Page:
Blog of the Society for Menstrual Cycle Research

Menstruation, Consciously?

April 17th, 2013 by Ashley Ross

In Heather Dillaway’s re:Cycling post of March 28, “The Physical Body and the Lived Body”, she invited a conversation about the importance of understanding the “lived bodily experience” when we examine menstruation. She suggests that “we cannot comprehend menstruation until we separate the physical body from the lived body”. Her inquiry reflects the dilemma many of us face when we attempt to enter the female experience through our cognition. Inevitably we rely on what we’ve heard repetitively and from many sources; what we’ve been taught, cajoled, shamed, brainwashed, and had whispered to us. In this way our experience has been formed from the outside in. This is what Dillaway delightfully (albeit cognitively) calls the “governmentality” of (our) bodies – that is, all the rules that surround bodies, all the norms that suggest exactly how our bodies should be and behave”.

If we agree reframing and embodying our own experience is called for, the logical question is no longer WHAT is our lived experience (that would still keep us in our heads) but HOW do we experience our bodies to discover our experience from the inside out? What are we called to do, or perhaps more relevantly, to BE, to develop the ability to fine-tune our inner attention, to deepen our listening and to familiarize ourselves with the terrain of our interiority?

How we chose to do this — how we each bypass the machinations, the loops, the highly developed editing abilities of our minds, the habituation of needing more, more, more information — is as personal and varied as the individuality of each inner landscape. However, I would like to suggest the following three components as a place to start:

Photo by Ashley Ross

“Going inward” only can happen when we slow down. This is a timeless realm, where attention will only settle on our experience, like a butterfly on a flower, when the air is still.

We also need to bring our curiosity to the unknown. We won’t free ourselves from the tyranny of imposed meaning until we are willing to enter into our experience and be willing to not know what we will find. Not even think we might know. Simply not expect to know.

We also need to build up the courage, the resources, the terra firma, the self-esteem, nay, the self-respect to go in and gently, lovingly touch those uncomfortable, painful, and often vulnerable parts of ourselves. These wary parts might even back away from us at first, but in truth, have been waiting for us to arrive for a long time. As the poet Mary Oliver says, “you only have to let the soft animal of your body love what it loves”.

These three mindfulness-based practices are at the foundation of a conscious embodiment of our menstruation, hormones and peri/menopause. They offer a way into our experience that allows understanding to bubble up from the experience itself. If we can BE in our bodies, if we can sit quietly and notice who we are when we menstruate, when we ovulate, and the tempo of our own monthly cycle, in this way we permit ourselves the experience of knowing ourselves from the inside out.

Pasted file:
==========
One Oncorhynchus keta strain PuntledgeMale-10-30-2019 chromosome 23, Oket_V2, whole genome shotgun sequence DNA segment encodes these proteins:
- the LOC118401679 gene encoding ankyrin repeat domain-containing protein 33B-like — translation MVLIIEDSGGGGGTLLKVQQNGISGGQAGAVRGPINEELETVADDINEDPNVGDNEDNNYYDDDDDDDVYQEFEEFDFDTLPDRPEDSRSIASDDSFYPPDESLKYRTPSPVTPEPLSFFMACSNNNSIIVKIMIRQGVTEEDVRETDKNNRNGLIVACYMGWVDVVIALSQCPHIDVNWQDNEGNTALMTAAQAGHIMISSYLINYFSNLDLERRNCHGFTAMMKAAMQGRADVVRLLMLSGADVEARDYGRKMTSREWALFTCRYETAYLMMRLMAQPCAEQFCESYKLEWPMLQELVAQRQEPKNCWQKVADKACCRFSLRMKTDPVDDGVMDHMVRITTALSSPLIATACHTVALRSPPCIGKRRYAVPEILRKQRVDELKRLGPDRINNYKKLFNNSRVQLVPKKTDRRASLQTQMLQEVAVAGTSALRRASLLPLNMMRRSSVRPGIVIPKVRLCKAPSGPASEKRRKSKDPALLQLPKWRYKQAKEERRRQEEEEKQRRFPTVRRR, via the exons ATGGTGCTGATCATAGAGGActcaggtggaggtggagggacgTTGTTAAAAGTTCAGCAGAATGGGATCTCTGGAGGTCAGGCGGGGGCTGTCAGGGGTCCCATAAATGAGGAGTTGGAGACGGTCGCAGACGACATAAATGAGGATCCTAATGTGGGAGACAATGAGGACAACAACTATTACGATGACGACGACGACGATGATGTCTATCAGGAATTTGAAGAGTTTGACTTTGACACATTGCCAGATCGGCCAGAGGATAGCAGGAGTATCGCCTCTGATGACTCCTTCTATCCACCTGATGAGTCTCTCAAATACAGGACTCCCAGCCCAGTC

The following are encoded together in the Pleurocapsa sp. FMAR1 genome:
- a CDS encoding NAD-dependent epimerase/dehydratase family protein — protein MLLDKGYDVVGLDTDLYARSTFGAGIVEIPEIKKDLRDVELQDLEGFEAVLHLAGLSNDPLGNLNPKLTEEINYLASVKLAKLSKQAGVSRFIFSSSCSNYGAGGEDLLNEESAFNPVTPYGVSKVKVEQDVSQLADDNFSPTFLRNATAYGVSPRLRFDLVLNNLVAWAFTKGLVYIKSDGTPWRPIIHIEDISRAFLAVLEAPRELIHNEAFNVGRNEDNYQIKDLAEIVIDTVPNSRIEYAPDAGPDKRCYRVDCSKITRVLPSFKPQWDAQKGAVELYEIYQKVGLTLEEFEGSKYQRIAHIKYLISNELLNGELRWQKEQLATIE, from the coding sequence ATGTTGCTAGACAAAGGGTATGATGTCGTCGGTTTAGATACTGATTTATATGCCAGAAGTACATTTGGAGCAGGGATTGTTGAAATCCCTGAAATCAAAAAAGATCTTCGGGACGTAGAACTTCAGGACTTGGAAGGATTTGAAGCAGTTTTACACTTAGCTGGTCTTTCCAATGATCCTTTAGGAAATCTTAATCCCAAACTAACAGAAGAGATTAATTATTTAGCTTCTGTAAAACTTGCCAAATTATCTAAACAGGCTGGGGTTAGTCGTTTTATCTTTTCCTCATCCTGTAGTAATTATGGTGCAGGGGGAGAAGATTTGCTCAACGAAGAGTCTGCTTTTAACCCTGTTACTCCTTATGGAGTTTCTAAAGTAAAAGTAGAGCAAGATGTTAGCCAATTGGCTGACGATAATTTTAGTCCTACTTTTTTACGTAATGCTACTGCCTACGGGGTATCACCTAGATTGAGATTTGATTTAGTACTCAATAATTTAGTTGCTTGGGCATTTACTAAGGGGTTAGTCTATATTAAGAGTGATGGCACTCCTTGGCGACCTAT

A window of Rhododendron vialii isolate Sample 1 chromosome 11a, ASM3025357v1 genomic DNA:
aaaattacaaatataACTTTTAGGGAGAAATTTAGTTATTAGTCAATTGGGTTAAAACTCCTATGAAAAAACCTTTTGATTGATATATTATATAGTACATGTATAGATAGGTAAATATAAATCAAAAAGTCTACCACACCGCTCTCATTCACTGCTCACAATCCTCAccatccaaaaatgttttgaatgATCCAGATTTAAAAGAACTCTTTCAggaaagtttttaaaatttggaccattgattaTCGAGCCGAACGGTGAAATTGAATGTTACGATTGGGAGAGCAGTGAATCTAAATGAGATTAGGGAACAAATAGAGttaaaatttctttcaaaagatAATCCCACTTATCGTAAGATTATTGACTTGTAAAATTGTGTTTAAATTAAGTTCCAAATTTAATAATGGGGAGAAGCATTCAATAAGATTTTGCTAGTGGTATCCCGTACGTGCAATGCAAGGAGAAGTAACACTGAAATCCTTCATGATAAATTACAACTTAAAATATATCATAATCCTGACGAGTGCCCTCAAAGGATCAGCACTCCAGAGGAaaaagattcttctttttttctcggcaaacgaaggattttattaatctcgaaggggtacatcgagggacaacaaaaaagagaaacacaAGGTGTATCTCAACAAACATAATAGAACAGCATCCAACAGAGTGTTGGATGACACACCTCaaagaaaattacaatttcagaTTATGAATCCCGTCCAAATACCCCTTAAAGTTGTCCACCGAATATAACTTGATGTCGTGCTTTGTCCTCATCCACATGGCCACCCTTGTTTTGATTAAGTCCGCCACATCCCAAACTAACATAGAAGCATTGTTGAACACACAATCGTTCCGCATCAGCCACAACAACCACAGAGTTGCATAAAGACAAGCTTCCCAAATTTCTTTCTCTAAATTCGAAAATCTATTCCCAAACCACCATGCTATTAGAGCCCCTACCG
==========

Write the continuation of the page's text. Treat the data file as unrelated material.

Who knows, something unexpected and remarkable might happen. By bringing consciousness into our experience, it might shift the experience itself…

  

2 Responses to “Menstruation, Consciously?”

  1. HeatherD says:

    Great post, Ashley. A couple of things: first, I can’t take credit for the “governmentality” concept – that is straight from work by Bryan Turner and Michel Foucault – so I want to make sure readers know that concept was not mine. Also, it’s interesting, disability scholars say that the lived body is more important and meaningful than the physical body because it’s not the physical that keeps us from things, it is rather the experience and meanings of that physical body that determine our lives. But, are you arguing the opposite, that the physical IS the most important and that we should try to strip away the lived experience? Is that possible? A very thought-provoking post.

  2. Ashley Ross says:

    Thank you, Heather. And for the clarification
    I think the question I sit with is whether it’s possible to separate the lived body from the physical body. While our bodies are the form of our incarnate selves, they are also the instrument through which we experience. Through my work (and my experience in my own body) I’ve noticed that it’s when we are not conscious of the nuances of our relationship with this instrument that we fall prey to the “tyranny of meaning”, to quote Jon Eisman.
    So, yes, I am suggesting that understanding the connection to the physical is critical to understanding the lived experience, but no, I am not suggesting the lived experience should be stripped away. Perhaps I am suggesting it’s sequential instead.

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Readers should note that statements published in re: Cycling are those of individual authors and do not necessarily reflect the positions of the Society as a whole.